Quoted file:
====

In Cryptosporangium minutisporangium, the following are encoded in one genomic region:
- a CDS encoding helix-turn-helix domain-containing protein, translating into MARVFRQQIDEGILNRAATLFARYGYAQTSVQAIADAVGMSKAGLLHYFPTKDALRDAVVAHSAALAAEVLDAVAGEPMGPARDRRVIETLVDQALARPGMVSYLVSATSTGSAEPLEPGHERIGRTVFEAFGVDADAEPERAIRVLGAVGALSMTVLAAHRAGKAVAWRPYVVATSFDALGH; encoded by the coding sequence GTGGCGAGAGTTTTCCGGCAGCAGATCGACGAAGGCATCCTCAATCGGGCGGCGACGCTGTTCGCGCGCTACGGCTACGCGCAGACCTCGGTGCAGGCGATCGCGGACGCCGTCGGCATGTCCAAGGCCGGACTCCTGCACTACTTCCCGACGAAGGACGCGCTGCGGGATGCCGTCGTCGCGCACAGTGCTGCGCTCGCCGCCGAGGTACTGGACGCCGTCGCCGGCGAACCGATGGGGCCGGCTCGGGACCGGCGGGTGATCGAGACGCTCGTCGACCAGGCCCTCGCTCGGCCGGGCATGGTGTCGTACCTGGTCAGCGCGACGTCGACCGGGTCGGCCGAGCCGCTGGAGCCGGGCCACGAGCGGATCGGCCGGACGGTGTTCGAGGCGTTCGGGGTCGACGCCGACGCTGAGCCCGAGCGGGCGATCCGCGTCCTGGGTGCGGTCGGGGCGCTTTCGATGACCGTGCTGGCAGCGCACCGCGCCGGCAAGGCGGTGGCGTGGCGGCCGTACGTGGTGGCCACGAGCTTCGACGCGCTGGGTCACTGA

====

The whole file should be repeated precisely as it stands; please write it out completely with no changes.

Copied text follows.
In Cryptosporangium minutisporangium, the following are encoded in one genomic region:
- a CDS encoding helix-turn-helix domain-containing protein, translating into MARVFRQQIDEGILNRAATLFARYGYAQTSVQAIADAVGMSKAGLLHYFPTKDALRDAVVAHSAALAAEVLDAVAGEPMGPARDRRVIETLVDQALARPGMVSYLVSATSTGSAEPLEPGHERIGRTVFEAFGVDADAEPERAIRVLGAVGALSMTVLAAHRAGKAVAWRPYVVATSFDALGH; encoded by the coding sequence GTGGCGAGAGTTTTCCGGCAGCAGATCGACGAAGGCATCCTCAATCGGGCGGCGACGCTGTTCGCGCGCTACGGCTACGCGCAGACCTCGGTGCAGGCGATCGCGGACGCCGTCGGCATGTCCAAGGCCGGACTCCTGCACTACTTCCCGACGAAGGACGCGCTGCGGGATGCCGTCGTCGCGCACAGTGCTGCGCTCGCCGCCGAGGTACTGGACGCCGTCGCCGGCGAACCGATGGGGCCGGCTCGGGACCGGCGGGTGATCGAGACGCTCGTCGACCAGGCCCTCGCTCGGCCGGGCATGGTGTCGTACCTGGTCAGCGCGACGTCGACCGGGTCGGCCGAGCCGCTGGAGCCGGGCCACGAGCGGATCGGCCGGACGGTGTTCGAGGCGTTCGGGGTCGACGCCGACGCTGAGCCCGAGCGGGCGATCCGCGTCCTGGGTGCGGTCGGGGCGCTTTCGATGACCGTGCTGGCAGCGCACCGCGCCGGCAAGGCGGTGGCGTGGCGGCCGTACGTGGTGGCCACGAGCTTCGACGCGCTGGGTCACTGA